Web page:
Lost productivity of people with epilepsy results in significant economic burden
Despite advances in treatment, individuals with epilepsy are often not able to be productive citizens at work. In fact, a new study found significant economic disparities for people with epilepsy compared to those without epilepsy, including high unemployment rates and lost work days. The annual loss of productivity for a person with epilepsy was more than three times higher than that observed for individuals with diabetes or depression.
The researchers used national medical expenditure data to compare 1,026 people with epilepsy (representing 864,958 people with epilepsy nationally) with 383,090 people of the 2008–2009 United States population without epilepsy (representing 305 million people without epilepsy nationally) to estimate the economic burden and employment-based lost productivity among those with epilepsy. They collected information on coexisting medical conditions, health care expenditures, employment status, and missed days of work due to illness or injury.
The researchers also calculated lost productivity for epilepsy and other chronic conditions. People with epilepsy were found to be married less often than those without the condition. They were also more likely to suffer from anxiety/depression and be covered by public health insurance. Health care use and related costs were two to three times higher for those with epilepsy. These individuals also had higher rates of medical provider visits and prescription medications as well as higher total annual health care expenditures than people without epilepsy. There were also significant disparities in other areas. For example, the odds of earning a college degree or higher were 30 percent lower for those with epilepsy. Nearly a quarter of the epilepsy population studied was poor or near poor. In addition, 42 percent of those with epilepsy were employed compared to 70 percent of those without the disease.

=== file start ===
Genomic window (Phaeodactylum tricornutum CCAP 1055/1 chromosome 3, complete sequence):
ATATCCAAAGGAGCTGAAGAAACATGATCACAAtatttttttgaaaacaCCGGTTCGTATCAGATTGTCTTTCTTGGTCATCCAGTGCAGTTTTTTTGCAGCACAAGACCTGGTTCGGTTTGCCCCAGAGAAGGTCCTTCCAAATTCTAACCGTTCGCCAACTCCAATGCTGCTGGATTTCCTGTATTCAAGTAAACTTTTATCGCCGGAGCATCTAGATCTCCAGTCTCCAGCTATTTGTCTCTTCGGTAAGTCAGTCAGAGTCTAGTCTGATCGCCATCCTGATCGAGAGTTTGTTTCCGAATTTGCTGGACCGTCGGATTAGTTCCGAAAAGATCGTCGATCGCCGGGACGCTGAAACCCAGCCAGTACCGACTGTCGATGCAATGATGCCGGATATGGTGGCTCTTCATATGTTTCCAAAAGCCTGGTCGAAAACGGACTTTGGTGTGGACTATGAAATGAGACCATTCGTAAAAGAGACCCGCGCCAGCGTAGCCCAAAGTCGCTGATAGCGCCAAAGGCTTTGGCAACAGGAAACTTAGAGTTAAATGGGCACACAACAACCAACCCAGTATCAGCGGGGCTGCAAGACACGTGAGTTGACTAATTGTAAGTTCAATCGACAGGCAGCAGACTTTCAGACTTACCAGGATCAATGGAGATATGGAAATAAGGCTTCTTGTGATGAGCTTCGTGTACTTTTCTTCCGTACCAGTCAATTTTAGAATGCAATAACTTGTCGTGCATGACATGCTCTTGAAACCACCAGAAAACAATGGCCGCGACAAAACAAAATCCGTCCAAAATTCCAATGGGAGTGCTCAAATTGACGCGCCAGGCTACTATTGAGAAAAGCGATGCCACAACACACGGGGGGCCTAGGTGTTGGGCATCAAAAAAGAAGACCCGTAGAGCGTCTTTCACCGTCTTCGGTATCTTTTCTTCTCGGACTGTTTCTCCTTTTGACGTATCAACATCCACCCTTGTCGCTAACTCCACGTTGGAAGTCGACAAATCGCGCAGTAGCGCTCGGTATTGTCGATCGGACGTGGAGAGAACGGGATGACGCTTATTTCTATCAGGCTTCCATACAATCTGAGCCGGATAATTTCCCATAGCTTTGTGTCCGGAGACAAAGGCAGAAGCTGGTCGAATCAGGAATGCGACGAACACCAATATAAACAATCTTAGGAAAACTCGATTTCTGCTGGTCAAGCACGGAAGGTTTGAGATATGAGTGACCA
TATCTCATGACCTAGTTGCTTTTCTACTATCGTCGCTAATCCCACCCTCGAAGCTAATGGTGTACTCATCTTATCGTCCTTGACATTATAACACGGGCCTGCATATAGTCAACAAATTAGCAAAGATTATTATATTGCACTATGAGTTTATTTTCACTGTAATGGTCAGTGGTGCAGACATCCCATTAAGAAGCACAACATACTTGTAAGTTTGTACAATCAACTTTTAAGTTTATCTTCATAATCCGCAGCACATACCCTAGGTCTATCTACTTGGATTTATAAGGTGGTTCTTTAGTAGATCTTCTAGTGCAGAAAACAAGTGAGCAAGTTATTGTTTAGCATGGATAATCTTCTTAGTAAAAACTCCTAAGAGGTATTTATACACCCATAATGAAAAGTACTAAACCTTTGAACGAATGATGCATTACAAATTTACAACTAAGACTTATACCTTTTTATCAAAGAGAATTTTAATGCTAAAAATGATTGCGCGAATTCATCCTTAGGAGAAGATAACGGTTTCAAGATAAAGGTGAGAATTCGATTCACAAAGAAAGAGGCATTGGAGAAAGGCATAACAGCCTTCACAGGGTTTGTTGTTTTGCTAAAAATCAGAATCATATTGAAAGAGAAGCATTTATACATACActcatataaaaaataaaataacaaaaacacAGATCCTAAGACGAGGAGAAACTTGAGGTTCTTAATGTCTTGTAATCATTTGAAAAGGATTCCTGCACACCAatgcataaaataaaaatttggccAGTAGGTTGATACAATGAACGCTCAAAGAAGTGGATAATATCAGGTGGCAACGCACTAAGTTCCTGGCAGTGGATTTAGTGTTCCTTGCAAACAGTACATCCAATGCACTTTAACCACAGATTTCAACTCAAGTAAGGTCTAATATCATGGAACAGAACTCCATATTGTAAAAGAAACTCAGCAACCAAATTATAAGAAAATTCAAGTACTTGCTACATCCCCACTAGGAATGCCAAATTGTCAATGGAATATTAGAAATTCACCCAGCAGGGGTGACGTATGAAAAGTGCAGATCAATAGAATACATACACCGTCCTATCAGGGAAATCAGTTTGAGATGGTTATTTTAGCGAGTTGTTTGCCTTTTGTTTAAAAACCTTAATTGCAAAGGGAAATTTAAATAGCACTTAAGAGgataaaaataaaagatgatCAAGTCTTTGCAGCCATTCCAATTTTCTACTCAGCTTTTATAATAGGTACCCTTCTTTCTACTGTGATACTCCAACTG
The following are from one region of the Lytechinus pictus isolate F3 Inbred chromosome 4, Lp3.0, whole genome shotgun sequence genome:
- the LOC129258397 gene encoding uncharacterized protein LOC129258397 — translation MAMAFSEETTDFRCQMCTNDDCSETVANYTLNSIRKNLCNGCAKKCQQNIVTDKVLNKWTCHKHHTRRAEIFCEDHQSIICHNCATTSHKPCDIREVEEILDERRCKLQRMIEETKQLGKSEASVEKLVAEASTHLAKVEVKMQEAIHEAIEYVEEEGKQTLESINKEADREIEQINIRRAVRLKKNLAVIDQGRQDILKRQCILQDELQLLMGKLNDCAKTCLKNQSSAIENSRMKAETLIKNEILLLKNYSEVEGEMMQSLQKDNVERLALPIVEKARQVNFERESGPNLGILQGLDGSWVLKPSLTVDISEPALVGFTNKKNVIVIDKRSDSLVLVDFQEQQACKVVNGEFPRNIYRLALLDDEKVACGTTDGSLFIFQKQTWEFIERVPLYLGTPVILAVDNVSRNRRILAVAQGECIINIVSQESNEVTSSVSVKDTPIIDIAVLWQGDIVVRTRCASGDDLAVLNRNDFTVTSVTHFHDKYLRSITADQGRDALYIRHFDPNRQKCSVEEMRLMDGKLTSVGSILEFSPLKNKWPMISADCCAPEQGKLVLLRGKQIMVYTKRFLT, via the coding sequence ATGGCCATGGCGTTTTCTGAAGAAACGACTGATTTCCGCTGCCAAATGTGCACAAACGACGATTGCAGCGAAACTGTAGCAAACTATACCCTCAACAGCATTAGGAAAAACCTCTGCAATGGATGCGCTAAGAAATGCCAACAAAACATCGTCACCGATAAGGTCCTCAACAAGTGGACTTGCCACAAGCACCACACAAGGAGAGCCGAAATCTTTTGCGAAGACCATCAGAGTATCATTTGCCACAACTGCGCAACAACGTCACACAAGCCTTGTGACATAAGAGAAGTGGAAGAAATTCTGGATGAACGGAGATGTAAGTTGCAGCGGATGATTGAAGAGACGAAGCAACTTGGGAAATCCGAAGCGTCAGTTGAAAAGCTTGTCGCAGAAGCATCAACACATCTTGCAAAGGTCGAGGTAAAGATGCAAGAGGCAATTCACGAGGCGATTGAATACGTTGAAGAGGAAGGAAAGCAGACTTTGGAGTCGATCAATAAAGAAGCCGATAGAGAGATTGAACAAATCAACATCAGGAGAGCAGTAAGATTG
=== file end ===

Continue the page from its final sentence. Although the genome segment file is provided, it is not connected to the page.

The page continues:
Individuals living with epilepsy had 56 percent lower odds of being employed compared to individuals without the condition and missed an average of 12 days of work compared to only 4 days for those without epilepsy. Their loss of productivity was $9,504 in 2011 dollars compared to individuals without epilepsy. This compares to an annual average lost productivity valued at $3,358 for diabetes, $3,182 for depression, $2,316 for anxiety, $1,519 for asthma, and $651 for hypertension. The study was supported in part by AHRQ (HS19464).
See "Economic differences in direct and indirect costs between people with epilepsy and without epilepsy," by Anne M. Libby, Ph.D., Vahram Ghushchyan, Ph.D., Robert Brett McQueen, M.A., and others in the November 2012 Medical Care 50(11), pp. 928-933.